As U.S. trade negotiators debate NAFTA, even hinting at withdrawal, they should bear in mind the critical role the trade treaty plays in helping the United States compete in global trade. Indeed, the indirect benefits NAFTA provides the United States might be almost as important as the direct benefits. We can see these indirect benefits in three aspects: First, a high percentage of U.S. global exports have NAFTA inputs. Second, a high percentage of U.S. imports from NAFTA have U.S. inputs. Third, an increase in U.S. trade competitiveness induces trade collaboration around the world.
Global Value Chains in NAFTA
The U.S. economy not only depends on NAFTA as an export market, but it also depends on it as a source for imports. The U.S. sources almost 15 percent of the value of its exports from foreign countries and this chart breaks down that value by country of origin. The latest available data shows 14.5 percent of the foreign value in U.S. exports was sourced from Canada and 8.6 percent was from Mexico. Taken together, NAFTA partners are responsible for 23.1 percent of foreign value added in U.S. exports.
If we look at the foreign-value-added share of U.S. exports by industry in this chart, then we see a similar pattern. Out of the top seven U.S. exporting industries, the industries most dependent on NAFTA inputs are the basic metals and metal products sector, which has 8.2 percent of its export value coming from NAFTA partners, followed by the chemicals industry and the transport equipment (including motor vehicles) sector, which gets 6.5 percent and 6.2 percent of its export value from those partners.
Thus, inputs from NAFTA partners help power U.S. global exports. By sourcing some inputs from Canada and Mexico, U.S. manufacturers help maintain their competitiveness. The central paradox of supply chains is that if U.S. manufacturers insisted, for example, in producing 100 percent of an automobile, then it would reduce U.S. automobile employment. But if those U.S. manufacturers produce only 90 percent of the automobile, they would increase U.S. automobile employment even as they import the remaining 10 percent.
The second indirect benefit of NAFTA is the U.S. content that is reimported from NAFTA countries into the United States. The U.S. International Trade Commission (USITC) found in a study of U.S. global value chains that there is a share of 15.7 percent and 14.7 percent of U.S. value added in U.S. manufacturing imports from Mexico and Canada. This compares to the U.S. value added in manufacturing imports from the rest of the world of 6.4 percent. Thus the United States not only sources from—but also supplies—NAFTA supply chains,
NAFTA and Global Trade Strategy
The indirect benefits of NAFTA remind us that home market competitiveness and close economic ties with neighbors are component parts of a country’s global economic performance. Both U.S. importers and exporters would suffer from new trade barriers and the decomposition of NAFTA-centered value chains. Tariffs, regulatory barriers and “Buy American” policies would suppress U.S. productivity and its international competitiveness. And this sets the tone and pace for global trade policy.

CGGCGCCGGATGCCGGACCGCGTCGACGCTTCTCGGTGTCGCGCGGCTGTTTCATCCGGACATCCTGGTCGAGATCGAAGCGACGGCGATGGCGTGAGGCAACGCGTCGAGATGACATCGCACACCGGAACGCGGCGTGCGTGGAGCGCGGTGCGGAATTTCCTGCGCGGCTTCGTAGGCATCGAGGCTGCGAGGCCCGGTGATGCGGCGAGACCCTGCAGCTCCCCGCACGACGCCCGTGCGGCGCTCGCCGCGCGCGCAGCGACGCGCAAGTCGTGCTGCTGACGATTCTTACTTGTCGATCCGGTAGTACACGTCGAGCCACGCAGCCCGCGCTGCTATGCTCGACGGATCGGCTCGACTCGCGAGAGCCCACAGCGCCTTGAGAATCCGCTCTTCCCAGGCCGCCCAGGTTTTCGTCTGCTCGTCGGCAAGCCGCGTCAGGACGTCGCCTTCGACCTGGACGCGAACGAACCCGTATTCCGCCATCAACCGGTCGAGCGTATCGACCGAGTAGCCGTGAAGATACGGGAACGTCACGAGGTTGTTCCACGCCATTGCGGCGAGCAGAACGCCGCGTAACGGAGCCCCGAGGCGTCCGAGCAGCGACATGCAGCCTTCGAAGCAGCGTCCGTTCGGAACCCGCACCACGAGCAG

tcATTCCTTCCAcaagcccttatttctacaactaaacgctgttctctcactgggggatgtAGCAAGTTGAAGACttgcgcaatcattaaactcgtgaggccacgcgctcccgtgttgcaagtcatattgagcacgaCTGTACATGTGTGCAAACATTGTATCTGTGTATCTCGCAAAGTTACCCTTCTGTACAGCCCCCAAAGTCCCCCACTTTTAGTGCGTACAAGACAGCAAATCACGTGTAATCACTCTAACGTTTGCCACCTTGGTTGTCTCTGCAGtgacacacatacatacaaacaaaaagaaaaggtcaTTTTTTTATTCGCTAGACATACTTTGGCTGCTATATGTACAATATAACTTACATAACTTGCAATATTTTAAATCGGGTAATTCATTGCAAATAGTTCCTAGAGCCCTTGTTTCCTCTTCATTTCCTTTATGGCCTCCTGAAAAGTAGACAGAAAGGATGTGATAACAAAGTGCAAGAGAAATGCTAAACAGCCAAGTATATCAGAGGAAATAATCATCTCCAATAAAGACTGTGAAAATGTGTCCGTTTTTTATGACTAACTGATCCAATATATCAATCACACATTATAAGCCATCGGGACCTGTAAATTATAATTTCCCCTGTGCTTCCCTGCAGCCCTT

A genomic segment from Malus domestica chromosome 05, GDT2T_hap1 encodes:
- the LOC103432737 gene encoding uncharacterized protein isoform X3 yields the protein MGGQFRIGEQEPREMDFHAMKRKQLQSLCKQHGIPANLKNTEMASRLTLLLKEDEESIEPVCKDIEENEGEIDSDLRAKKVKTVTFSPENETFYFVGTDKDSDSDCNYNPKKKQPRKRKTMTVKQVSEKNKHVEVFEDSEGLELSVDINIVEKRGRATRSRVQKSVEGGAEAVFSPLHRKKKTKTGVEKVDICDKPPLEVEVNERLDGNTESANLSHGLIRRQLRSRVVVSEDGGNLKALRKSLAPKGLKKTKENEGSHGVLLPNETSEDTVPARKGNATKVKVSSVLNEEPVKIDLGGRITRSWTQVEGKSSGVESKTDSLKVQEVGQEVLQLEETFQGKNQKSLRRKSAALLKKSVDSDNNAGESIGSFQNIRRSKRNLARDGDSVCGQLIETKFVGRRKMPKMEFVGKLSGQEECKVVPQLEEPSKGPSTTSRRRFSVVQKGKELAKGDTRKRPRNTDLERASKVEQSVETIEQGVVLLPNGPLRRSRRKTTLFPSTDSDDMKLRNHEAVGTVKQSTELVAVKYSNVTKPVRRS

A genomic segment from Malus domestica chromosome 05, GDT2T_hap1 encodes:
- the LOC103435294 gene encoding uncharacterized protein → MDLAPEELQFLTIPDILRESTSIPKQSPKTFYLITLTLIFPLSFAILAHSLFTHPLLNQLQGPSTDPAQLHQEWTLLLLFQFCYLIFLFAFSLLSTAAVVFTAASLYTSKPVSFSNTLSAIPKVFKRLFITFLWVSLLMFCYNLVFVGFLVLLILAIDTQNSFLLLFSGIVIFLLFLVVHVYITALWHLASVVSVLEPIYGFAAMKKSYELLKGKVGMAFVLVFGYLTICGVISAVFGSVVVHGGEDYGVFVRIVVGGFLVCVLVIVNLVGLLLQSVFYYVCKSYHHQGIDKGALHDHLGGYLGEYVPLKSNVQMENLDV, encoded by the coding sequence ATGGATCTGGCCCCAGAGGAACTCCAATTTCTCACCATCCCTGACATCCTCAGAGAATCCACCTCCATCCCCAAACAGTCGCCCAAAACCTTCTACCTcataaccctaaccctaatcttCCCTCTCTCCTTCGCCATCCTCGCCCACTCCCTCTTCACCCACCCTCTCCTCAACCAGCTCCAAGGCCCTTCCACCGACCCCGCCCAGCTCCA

As long as the United States focuses on open markets and trade efficiencies, other countries want to be trade partners with the United States and are willing to adapt their policies and business practices to improve access to the U.S. market. Hence the four hundred million population of NAFTA and its more than 25 percent share of the world economy is a powerful tool to induce other nations to comply with U.S. requirements and global norms. By the same logic, protectionist countries do not have much to fear from a U.S. trade strategy that is occupied by degrading NAFTA. Deterioration in NAFTA would not only mean a decrease in U.S. competitiveness, but it would also mean that the United States has less reach and negotiating power around the world.
Improving home-market competitiveness is central to an effective trade-policy strategy vis-à-vis third countries. The United States will not export more to other countries such as China if the cost of production in the United States goes up and U.S. competitiveness goes down.
The Trump administration is right to put the spotlight on NAFTA’s imperfections and the need to update the treaty. But this is an argument to strengthen and modernize NAFTA with the view of improving both commercial openness and rules that provide a greater role for economic activity.
Frank Lavin was the U.S. Undersecretary of Commerce for International Trade, 2005–2007 and He is now the CEO of Export Now. Hanna Deringer is trade policy analyst at ECIPE, and Fredrik Erixon is the director of ECIPE. Research assistance by Julie Richert and Valentin Moreau is gratefully acknowledged.